Consumers want personalisation, but don't trust brands with their data
Customers expect personalisation during every brand interaction but they don't trust brands to keep their personal data secure and to use it responsibly.
That is the dilemma companies everywhere are currently facing, according to new data from customer engagement platform Twilio.
The third annual State of Personalisation Report 2022 found that 62% of consumers expect personalisation, saying that a brand will lose their loyalty if their experience is not personalised meanwhile, 49% will become repeat buyers if personalisation is offered. Yet only 40% of consumers say they trust brands to use their data responsibly and keep it safe.
Twilio's report shows lack of trust is increasingly affecting consumer buying decisions: 60% of consumers say trustworthiness and transparency are the most important traits of a brand, up from 55% in 2021.
The personalisation vs. privacy paradox
Delivering personalised experiences requires personal data, so changing consumer attitudes towards sharing data online creates a paradox for businesses.
First-party data, or data collected directly from customers with their consent, is optimal for privacy. According to the Twilio report, 63% of consumers say they are fine with personalisation, as long as brands are using their own data and not data purchased or rented from third parties.
Consumer privacy a generational challenge and an opportunity
Companies have long rented customer relationships from advertisers and social networks. These companies collect behaviour and demographic data and then resell it as targetable audiences. But sweeping privacy regulations at both the government and corporate levels are forcing companies to shift from renting to owning their customer relationships.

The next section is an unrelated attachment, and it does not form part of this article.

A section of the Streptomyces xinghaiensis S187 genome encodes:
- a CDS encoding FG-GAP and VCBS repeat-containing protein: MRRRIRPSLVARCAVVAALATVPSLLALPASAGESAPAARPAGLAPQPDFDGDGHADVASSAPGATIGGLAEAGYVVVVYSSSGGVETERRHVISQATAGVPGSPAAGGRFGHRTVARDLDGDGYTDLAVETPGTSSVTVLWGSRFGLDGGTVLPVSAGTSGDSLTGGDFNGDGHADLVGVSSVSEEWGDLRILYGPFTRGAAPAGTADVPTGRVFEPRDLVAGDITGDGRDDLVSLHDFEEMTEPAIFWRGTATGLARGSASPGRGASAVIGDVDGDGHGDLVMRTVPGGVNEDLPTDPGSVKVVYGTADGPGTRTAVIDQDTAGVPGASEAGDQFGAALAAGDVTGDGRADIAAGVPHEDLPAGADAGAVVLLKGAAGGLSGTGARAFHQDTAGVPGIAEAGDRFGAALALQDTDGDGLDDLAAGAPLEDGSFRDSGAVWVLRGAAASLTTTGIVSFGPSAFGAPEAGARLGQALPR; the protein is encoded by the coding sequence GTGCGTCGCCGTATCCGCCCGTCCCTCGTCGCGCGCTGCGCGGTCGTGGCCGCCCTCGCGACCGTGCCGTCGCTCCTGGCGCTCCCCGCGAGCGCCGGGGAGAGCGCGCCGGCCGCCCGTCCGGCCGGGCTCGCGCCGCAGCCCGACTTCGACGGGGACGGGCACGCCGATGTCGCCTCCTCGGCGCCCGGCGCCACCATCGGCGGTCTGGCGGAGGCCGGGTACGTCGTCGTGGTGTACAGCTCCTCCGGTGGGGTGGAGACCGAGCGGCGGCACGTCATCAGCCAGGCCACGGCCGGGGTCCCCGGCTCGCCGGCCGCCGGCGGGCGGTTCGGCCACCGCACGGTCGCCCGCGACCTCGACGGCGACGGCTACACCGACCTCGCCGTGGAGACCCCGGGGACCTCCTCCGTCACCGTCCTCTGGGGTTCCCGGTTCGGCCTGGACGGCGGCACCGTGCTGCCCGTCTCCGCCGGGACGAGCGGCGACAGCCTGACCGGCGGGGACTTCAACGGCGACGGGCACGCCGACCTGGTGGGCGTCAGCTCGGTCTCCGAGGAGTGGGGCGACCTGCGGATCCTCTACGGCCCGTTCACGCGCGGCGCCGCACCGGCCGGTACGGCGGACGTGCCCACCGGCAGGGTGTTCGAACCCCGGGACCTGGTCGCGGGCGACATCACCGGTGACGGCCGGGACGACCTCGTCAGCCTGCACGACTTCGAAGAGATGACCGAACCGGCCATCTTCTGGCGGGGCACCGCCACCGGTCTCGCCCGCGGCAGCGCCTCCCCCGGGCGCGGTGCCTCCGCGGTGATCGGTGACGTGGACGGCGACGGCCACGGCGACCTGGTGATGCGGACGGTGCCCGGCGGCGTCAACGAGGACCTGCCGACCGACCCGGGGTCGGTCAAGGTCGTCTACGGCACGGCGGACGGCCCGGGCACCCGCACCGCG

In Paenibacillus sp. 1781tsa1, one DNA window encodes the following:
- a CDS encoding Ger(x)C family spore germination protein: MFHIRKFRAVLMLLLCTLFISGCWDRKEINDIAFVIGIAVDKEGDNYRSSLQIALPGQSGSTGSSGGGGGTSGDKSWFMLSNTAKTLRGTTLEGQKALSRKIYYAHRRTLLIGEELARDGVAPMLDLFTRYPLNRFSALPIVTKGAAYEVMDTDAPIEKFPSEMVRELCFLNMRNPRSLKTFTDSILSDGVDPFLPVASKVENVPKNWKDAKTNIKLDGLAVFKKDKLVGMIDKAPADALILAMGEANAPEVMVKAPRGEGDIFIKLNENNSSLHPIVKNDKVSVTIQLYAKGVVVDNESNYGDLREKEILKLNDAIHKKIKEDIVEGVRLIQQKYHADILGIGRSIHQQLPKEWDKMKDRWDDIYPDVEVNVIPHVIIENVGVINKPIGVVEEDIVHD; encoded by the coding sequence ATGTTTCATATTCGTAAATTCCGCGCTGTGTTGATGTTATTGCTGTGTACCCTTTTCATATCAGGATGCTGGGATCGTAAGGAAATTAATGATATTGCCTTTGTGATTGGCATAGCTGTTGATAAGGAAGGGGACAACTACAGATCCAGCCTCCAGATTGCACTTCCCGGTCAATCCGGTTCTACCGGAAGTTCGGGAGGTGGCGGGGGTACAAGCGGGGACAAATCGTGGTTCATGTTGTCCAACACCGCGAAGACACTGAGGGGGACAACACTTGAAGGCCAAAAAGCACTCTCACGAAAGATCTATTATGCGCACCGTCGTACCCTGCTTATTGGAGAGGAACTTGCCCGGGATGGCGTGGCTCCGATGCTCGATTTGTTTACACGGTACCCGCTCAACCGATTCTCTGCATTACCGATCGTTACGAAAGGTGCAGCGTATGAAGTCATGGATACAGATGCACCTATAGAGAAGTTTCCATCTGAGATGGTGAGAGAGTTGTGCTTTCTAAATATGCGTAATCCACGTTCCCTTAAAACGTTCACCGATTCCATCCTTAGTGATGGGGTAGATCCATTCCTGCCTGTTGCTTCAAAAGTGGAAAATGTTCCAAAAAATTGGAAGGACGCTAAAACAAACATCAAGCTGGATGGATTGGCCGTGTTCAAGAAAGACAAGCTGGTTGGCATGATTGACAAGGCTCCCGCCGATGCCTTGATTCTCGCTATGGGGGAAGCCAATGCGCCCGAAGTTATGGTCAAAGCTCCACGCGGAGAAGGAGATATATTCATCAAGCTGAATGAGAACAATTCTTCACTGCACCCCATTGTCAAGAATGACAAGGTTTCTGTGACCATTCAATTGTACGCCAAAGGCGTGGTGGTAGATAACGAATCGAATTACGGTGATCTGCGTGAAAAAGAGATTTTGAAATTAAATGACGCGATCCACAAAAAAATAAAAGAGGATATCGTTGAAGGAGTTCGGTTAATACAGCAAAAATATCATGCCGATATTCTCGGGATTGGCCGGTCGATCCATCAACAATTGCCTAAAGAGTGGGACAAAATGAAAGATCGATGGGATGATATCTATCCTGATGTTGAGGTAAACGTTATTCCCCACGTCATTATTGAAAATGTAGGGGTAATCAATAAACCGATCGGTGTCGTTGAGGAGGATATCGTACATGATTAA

This pivot is not a simple one. Half of the companies Twilio surveyed said recent changes to data privacy regulations have made personalisation more difficult. But with Google set to join Firefox and Safari in banning third-party cookies by the end of 2023, the shift to first-party data is no longer optional.
Many companies are already responding to these changes in consumer preferences, regulations, and technology, with 43% of business leaders embracing first-party data because it provides better privacy for customers.
Data and technology hurdles to personalisation at scale
Technology remains a hurdle for many companies. Tech giants have fleets of data scientists and massive budgets to achieve personalisation at scale, but Twilio's report shows the majority of businesses are still struggling to achieve omnichannel personalisation, despite 6 out of 10 respondents reporting increased investment in personalisation in 2022. The most common barriers include lack of technology, unclear ROI, lack of accurate data, and organisational impediments.
Technologies such as customer data platforms give businesses the tools they need to achieve compliance while managing first-party data for personalisation. Customer data platforms collect first-party data at every customer touchpoint to create a single, unified view of the customer. Business leaders are embracing such technologies, with 53% investing in better technology to manage customer data. These companies are equipped to build deeper customer relationships.
"A customer data platform is the brain behind a company's customer engagement strategy," says Kathryn Murphy, GM of Twilio Engage.
"The ability to act on first-party data in real-time empowers businesses to go beyond the surface level to deliver hyper-personalisation at scale."
Twilio's State of Personalisation Report is based on two surveys conducted by Method Communications between April and May 2022. A consumer survey targeted adults who purchased something online in the past six months. A business survey targeted B2B and B2C business managers and above who are familiar with their company's customer experience, marketing tech, or customer data strategies. There were a total of 3,450 respondents from Australia, Brazil, Colombia, France, Germany, Italy, Japan, Mexico, Singapore, Spain, United Kingdom and United States, with a minimum of 250 respondents from each country.